Sunday, November 23, 2014

Don't Pay to Self-Publish

My name is Joe Konrath, and I write fiction.

I've sold over a million books by self-publishing.

You probably were searching for "how to self-publish" or something similar and my blog came up.

This post for all newbie writers considering self-publishing. While it would be extremely helpful to you to take a week and read my entire blog to get a full understanding of how the publishing industry works, here's the most important thing you need to know:


Now you can certainly pay people to help you publish. Freelancers such as editors, cover artists, book formatters, proofreaders, and so on.

But when you hire a freelancer to assist you, you keep your rights.

That's very important.

When you write something, you own the copyright. That's automatic, even if you don't register with the copyright office.

Copyright means exactly that; you have the right to copy it, to distribute it, to give it away, to sell it. You own those rights.

But if you pay someone to publish you, you GIVE THEM YOUR RIGHTS.


There are many publishers, called vanity presses, that exist to prey on writers who don't know any better. These presses are sometimes part of big, recognizable publishers, and it's easy to be tricked into thinking that if you pay hundreds, or thousands, of dollars, you'll be published by a major press.

The truth is, major presses PAY THE AUTHOR, not the other way around.

I have sold books to major publishers, and was paid hundreds of thousands of dollars, and then I had to hire lawyers to get those books back so I could self-publish them. Because I make 10x as much money self-publishing as I did by selling my rights to publishers.

If you are looking to get a publisher, do your research.

Check out David Gaughran, Writer Beware, and Preditors & Editors. They have a lot of information about publishers you should avoid.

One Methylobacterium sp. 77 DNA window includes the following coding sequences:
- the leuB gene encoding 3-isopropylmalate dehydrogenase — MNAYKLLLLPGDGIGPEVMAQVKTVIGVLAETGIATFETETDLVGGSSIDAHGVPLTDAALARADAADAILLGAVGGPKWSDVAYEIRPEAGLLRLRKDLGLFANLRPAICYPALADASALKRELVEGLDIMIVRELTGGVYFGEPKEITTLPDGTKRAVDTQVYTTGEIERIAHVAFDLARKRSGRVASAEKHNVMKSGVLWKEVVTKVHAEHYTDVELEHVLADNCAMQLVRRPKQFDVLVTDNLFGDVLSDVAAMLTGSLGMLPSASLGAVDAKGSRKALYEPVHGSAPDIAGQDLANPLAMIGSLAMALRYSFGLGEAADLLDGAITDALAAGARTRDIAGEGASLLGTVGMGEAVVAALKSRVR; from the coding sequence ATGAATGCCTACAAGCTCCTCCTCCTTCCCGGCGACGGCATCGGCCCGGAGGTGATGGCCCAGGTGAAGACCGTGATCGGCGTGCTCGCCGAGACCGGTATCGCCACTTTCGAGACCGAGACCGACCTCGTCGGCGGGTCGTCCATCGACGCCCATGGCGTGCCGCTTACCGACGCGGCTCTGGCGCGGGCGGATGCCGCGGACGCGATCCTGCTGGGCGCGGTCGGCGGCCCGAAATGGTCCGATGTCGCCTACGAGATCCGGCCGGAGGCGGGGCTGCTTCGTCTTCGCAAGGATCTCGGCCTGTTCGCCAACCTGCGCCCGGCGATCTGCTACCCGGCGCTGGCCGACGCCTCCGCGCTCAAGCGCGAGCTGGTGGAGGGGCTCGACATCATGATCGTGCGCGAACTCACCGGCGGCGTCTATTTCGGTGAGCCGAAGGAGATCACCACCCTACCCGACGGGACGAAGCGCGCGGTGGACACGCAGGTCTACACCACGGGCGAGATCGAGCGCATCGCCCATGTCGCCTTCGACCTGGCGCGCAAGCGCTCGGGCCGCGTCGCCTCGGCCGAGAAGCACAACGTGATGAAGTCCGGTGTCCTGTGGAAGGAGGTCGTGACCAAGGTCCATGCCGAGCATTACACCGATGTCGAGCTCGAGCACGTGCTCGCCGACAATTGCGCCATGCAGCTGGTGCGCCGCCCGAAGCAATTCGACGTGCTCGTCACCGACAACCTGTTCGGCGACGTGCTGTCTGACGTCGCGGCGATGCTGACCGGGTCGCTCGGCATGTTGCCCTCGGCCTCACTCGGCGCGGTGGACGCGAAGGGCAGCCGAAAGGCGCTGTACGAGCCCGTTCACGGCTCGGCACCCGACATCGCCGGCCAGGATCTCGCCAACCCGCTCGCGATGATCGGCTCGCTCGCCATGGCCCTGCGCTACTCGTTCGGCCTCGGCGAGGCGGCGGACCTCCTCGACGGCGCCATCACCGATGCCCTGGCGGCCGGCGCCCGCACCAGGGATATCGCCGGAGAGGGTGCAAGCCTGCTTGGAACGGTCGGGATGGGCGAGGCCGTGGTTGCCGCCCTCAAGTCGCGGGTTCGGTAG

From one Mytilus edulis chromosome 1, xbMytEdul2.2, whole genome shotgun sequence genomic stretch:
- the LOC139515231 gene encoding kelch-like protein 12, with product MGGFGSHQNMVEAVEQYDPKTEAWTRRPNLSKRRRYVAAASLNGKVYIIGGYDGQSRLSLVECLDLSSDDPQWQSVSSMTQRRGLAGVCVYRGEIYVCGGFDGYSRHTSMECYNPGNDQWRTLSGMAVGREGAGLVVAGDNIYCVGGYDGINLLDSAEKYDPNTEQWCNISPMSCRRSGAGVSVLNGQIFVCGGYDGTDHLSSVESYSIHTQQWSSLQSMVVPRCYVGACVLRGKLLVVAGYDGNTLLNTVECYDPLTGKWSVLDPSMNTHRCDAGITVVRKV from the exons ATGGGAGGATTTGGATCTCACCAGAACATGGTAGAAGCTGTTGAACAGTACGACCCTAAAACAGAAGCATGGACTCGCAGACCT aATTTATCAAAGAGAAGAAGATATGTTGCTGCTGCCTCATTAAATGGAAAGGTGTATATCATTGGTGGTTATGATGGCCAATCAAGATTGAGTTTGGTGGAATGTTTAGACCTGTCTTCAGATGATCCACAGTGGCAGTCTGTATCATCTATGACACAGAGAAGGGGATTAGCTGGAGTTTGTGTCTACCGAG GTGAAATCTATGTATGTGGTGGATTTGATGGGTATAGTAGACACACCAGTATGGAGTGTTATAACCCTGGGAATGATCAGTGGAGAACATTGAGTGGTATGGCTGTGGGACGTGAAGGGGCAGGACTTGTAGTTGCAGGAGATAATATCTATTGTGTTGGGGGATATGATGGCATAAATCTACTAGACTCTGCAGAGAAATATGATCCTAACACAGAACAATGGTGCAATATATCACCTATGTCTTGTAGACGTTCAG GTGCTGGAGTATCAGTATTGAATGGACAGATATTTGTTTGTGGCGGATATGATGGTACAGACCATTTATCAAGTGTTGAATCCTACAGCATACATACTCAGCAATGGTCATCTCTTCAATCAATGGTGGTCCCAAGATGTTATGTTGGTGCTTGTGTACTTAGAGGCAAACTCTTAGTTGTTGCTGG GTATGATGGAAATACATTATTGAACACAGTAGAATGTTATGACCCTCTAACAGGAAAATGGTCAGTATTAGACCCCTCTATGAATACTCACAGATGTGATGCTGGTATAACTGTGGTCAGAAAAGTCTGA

Learn all you can about vanity presses. Don't get suckered in.

Ask questions. Seek answers. And DON'T PAY ANYONE TO PUBLISH YOU.

Now some Q&A.

Q: I saw an ad for a publisher. Are they legit?

A: Real publishers NEVER advertise. Anywhere. Ever. Not in magazines, or on Facebook, or in Google Ads. NEVER. If they advertise, avoid them.

Q: I saw a publisher at a writing conference and they have publishing packages that they sell.

A: Run away from them. Quickly.

Q: But they told me that self-publishing is hard and they'll do all the work.

A: And they will also KEEP YOUR RIGHTS. You can hire people to help you. Don't pay a publisher. Don't give your rights away.

Q: I have questions about a publisher.

A: Check out the three websites I listed above and search for that publisher.

Q: But if I pay this publisher, they promise to get me reviews and get my book into Ingram and...


Q: Why not? What's the big deal?

A: First, they'll take your money. Probably hundreds, if not thousands, of dollars. Then they'll keep your rights, so if your book does become successful, they control it, probably forever.

I know a lot of rich self-pubbed authors. Not one of them paid to be published.

Q: But self-publishing seems so hard. There's so much to learn. I'd rather pay someone and be done with it.

A: Would you also say, "Investing seems so hard. There's so much to learn. I'd rather pay someone and be done with it."?

This is your money, your hard work, and probably also your dream and your passion. You owe it to yourself to do some work and learn the industry functions.

Q: I got this brochure in the mail...

A: Real publishers don't have brochures. They don't mail out anything to authors.

Q: I got this email...

A: Real publishers don't email authors.

Q: But they sent me a contract...

A: If you still aren't convinced that the contract is bad, have a lawyer look at it. One I highly recommend is David Vandagriff. If you're willing to pay money to a publisher, you should also be willing to have an attorney who knows publishing take a look at your contract. It will be the best money you ever spent, I promise.

Q: I'm confused. I have more questions.

A: Head on over to KBoards and introduce yourself. There are writers there who will help you.

Q: Why do you care?

A: You've probably heard that this is the best time in history to be a writer. That is correct. For the first time ever, it is possible to reach readers without having to go through gatekeepers such as agents and publishers.

But there is NEVER an easy path to success. If something sounds to good to be true, it is.

I began this blog in 2005 for newbie authors. It explains all about how publishing works. It's a public service I provide. If you're serious about publishing, take a few days and read through all of my entries. You'll get the equivalent of a Master's Degree in traditional publishing and self-publishing.

There have always been vanity presses, and unscrupulous predators who prey on eager, naive writers who have big dreams but no experience.

These companies will continue to exist only if writers remain uniformed about them.

Get informed. You owe it to yourself, your dreams, and your eventual writing career.